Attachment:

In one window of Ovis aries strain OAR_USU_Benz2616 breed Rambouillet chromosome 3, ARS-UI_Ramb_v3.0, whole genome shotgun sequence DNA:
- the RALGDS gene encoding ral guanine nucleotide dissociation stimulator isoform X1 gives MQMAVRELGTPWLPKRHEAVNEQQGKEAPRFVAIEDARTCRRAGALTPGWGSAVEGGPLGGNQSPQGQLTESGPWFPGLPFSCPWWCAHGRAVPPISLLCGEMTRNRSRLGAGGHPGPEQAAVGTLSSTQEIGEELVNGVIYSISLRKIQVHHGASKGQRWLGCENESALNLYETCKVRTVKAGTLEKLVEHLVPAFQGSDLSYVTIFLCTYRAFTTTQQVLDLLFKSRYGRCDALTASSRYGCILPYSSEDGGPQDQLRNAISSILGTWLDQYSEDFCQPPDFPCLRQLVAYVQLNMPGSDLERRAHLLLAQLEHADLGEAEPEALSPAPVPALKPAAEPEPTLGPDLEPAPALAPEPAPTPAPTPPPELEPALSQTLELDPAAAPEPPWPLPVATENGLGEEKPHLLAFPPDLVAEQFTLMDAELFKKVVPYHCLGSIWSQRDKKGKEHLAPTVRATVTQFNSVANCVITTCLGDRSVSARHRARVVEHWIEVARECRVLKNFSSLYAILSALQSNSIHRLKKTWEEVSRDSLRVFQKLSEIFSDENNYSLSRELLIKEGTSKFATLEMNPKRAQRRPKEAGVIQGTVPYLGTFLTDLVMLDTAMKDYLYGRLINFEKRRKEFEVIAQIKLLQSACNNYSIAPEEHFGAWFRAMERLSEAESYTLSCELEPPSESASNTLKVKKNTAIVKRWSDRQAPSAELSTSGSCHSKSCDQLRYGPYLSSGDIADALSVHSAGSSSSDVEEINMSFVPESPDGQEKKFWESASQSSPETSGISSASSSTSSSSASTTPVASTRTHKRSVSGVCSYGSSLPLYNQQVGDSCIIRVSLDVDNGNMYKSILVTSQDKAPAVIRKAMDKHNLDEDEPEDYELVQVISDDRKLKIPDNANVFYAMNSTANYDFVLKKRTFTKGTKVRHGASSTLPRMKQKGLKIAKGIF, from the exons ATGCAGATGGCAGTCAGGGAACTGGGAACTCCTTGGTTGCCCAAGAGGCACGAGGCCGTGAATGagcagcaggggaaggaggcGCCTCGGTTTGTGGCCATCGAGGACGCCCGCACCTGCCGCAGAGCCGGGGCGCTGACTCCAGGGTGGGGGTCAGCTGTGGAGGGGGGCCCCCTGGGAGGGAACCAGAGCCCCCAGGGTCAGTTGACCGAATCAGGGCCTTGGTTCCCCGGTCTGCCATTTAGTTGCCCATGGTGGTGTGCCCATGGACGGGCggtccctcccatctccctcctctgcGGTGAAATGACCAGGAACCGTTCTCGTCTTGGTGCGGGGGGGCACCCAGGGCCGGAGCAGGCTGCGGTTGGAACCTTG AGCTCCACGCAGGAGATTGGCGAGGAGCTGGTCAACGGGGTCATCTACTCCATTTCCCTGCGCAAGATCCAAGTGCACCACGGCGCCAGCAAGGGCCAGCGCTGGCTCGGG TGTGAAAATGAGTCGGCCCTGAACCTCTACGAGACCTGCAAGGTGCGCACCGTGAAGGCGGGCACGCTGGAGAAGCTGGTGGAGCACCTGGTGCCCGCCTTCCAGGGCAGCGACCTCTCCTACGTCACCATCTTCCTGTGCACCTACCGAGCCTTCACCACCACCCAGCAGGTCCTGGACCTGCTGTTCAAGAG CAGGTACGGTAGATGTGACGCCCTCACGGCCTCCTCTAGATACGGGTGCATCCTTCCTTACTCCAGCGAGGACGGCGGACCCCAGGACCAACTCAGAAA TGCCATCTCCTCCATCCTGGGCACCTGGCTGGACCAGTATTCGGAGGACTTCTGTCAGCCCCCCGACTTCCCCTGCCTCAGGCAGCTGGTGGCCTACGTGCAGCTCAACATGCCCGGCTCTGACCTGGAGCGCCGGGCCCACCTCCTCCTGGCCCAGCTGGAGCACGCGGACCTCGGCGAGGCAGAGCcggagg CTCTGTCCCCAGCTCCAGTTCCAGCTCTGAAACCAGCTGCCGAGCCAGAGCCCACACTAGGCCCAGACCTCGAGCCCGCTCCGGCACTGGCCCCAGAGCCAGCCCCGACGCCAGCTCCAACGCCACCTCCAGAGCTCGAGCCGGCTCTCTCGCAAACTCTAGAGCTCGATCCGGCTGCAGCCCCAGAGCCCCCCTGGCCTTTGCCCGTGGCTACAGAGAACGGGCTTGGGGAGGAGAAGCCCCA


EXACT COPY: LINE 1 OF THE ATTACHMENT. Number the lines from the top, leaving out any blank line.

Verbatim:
In one window of Ovis aries strain OAR_USU_Benz2616 breed Rambouillet chromosome 3, ARS-UI_Ramb_v3.0, whole genome shotgun sequence DNA: